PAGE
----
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THE RELATIONSHIP BETWEEN OBESITY AND THE INCIDENCE OF PRIMARY SHOULDER ARTHROPLASTY: AN AOANJRR STUDY

conference contribution
posted on 2023-03-06, 03:25 authored by Richard PageRichard Page, SDJ Morgan, CJ Wall, Richard N de Steiger, SE Graves, MF Lorrimer
The aim of this study was to examine the incidence of obesity in patients undergoing primary total shoulder replacement (TSR) (stemmed and reverse) for osteoarthritis (OA) in Australia compared to the incidence of obesity in the general population. A 2017-18 cohort of 2,621 patients from the Australian Orthopaedic Association National Joint Replacement Registry (AOANJRR) who underwent TSR, were compared with matched controls from the Australian Bureau of Statistics (ABS) National Health Survey from the same period. The two groups were analysed according to BMI category, sex and age. According to the 2017-18 National Health Survey, 35.6% of Australian adults are overweight and 31.3% are obese. Of the primary TSR cases performed, 34.2% were overweight and 28.6% were obese. The relative risk of requiring TSR for OA increased with increasing BMI category. Class-3 obese females, aged 55-64, were 8.9 times more likely to require TSR compared to normal weight counterparts. Males in the same age and BMI category were 2.5 times more likely. Class-3 obese patients underwent TSR 4 years (female) and 7 years (male) sooner than their normal weight counterparts. Our findings suggest that the obese population is at risk for early and more frequent TSR for OA. Previous studies demonstrate that obese patients undergoing TSR also exhibit increased risks of longer operative times, higher superficial infection rates, higher periprosthetic fracture rates, significantly reduced post-operative forward flexion range and greater revision rates. Obesity significantly increases the risk of requiring TSR. To our knowledge this is the first study to publish data pertaining to age and BMI stratification of TSR Societal efforts are vital to diminish the prevalence and burden of obesity related TSR. There may well be reversible pathophysiology in the obese population to address prior to surgery (adipokines, leptin, NMDA receptor upregulation). Surgery occurs due to recalcitrant or increased pain despite non-op Mx.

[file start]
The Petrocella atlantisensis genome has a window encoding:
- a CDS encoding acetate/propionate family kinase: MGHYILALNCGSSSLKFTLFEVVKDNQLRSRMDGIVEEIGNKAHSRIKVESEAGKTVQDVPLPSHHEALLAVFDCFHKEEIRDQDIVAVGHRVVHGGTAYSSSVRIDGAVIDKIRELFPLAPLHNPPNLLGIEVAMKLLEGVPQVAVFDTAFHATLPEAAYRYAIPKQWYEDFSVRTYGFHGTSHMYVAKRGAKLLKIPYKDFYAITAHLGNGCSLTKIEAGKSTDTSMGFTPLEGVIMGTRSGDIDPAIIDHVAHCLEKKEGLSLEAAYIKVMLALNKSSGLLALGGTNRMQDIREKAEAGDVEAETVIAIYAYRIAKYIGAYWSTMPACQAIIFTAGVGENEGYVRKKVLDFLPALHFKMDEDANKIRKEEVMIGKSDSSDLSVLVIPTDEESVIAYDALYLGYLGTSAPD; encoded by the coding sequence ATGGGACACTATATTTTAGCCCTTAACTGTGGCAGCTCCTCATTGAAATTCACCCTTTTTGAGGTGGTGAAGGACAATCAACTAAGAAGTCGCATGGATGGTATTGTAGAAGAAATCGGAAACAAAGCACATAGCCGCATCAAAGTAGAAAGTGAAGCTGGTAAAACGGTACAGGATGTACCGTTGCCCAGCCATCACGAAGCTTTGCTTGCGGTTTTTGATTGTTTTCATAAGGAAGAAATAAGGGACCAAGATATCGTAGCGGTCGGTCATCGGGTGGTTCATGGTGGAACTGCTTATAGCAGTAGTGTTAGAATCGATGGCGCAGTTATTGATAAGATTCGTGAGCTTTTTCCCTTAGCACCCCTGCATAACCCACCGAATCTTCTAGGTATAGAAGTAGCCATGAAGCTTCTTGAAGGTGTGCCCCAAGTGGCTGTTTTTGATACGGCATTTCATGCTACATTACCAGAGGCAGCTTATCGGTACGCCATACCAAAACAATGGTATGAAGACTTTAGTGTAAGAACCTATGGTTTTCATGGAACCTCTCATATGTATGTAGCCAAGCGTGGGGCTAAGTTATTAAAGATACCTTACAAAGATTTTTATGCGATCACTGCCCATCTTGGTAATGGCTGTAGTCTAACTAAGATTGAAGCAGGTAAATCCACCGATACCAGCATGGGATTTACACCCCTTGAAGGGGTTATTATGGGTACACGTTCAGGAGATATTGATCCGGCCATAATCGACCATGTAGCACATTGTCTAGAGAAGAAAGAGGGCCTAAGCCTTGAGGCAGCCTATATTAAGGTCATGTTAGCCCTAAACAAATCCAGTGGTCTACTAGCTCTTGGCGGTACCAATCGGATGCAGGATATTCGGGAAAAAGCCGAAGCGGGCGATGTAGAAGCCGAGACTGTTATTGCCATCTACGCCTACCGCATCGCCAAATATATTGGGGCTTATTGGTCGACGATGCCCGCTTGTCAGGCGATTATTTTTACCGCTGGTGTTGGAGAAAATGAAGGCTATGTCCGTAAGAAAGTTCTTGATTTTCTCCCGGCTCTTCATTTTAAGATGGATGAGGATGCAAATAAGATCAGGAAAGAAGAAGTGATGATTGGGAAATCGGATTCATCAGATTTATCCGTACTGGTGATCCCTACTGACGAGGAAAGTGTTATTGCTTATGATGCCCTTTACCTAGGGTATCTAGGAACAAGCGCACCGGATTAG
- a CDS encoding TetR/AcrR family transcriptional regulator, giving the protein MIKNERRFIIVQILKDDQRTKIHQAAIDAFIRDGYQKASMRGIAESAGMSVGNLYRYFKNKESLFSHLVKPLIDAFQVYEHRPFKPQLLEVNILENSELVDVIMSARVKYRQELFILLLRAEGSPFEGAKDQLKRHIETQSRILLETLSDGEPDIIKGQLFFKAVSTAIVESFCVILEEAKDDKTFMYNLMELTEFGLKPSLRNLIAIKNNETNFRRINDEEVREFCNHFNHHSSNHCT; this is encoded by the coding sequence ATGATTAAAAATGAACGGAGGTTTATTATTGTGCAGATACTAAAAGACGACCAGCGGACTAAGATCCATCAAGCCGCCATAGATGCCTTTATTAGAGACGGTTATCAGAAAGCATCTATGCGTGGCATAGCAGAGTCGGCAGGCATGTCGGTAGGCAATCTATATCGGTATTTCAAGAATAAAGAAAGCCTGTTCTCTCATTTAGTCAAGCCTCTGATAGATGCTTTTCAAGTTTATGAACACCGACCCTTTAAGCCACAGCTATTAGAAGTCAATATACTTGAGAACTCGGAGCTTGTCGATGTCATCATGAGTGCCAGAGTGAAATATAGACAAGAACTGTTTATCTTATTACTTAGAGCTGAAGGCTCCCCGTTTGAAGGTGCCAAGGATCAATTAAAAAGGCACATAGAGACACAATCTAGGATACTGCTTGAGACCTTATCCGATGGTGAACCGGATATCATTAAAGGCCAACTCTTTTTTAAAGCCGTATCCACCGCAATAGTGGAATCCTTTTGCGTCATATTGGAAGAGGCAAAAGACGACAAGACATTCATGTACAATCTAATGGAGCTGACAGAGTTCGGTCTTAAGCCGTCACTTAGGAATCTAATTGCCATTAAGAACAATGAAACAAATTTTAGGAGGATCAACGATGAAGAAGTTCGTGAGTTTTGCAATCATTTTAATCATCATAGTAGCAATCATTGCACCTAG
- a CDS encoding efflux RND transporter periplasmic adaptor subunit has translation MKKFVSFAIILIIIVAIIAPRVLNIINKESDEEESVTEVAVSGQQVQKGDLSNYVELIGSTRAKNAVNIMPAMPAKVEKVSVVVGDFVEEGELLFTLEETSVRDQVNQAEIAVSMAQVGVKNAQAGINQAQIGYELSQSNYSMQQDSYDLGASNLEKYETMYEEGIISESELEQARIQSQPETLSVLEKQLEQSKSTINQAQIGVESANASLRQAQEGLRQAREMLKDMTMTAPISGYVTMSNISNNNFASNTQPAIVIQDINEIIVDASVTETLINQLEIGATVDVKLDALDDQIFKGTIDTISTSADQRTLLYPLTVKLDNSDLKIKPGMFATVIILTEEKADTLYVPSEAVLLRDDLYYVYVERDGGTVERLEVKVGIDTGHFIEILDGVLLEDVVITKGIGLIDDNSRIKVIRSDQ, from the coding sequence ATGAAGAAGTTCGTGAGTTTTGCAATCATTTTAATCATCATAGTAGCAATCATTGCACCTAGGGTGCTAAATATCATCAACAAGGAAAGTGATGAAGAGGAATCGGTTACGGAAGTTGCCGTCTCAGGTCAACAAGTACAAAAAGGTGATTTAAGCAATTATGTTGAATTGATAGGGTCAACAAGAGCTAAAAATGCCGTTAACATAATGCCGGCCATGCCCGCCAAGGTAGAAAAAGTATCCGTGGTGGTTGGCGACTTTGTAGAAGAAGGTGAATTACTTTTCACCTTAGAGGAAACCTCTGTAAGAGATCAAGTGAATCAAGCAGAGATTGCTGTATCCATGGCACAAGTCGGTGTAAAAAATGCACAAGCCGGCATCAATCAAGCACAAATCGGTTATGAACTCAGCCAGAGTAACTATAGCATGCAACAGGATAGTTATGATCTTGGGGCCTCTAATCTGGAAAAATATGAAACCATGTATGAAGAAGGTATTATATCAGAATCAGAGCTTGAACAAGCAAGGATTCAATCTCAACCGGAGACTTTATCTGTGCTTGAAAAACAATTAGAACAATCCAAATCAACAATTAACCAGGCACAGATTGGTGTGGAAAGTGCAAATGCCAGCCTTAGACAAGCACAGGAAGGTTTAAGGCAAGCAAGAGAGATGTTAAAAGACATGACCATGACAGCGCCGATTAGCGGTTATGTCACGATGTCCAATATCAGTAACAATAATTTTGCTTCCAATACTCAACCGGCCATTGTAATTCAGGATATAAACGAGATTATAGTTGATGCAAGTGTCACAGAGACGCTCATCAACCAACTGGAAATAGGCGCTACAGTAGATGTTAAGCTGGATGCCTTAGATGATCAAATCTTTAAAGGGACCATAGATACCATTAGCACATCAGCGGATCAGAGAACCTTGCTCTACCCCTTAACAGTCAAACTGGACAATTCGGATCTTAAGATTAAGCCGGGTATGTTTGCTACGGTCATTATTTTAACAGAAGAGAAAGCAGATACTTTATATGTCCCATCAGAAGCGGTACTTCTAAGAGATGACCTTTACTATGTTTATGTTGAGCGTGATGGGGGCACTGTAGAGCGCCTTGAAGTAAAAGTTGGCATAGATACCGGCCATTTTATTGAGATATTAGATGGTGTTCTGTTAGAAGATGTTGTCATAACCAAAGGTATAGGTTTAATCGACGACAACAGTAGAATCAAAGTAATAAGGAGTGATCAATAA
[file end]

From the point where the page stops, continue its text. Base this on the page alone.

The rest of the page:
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Alternative title

THE RELATIONSHIP BETWEEN OBESITY AND THE INCIDENCE OF PRIMARY SHOULDER ARTHROPLASTY: AN AOANJRR STUDY

Pagination

69-69

Location

Christchurch, New Zealand

Start date

2022-10-31

End date

2022-11-03

Title of proceedings

Orthopaedic Proceedings

Event

The New Zealand Orthopaedic Association and the Australian Orthopaedic Association (NZOA AOA) Combined Annual Scientific Meeting

Publisher

Bone&Joint

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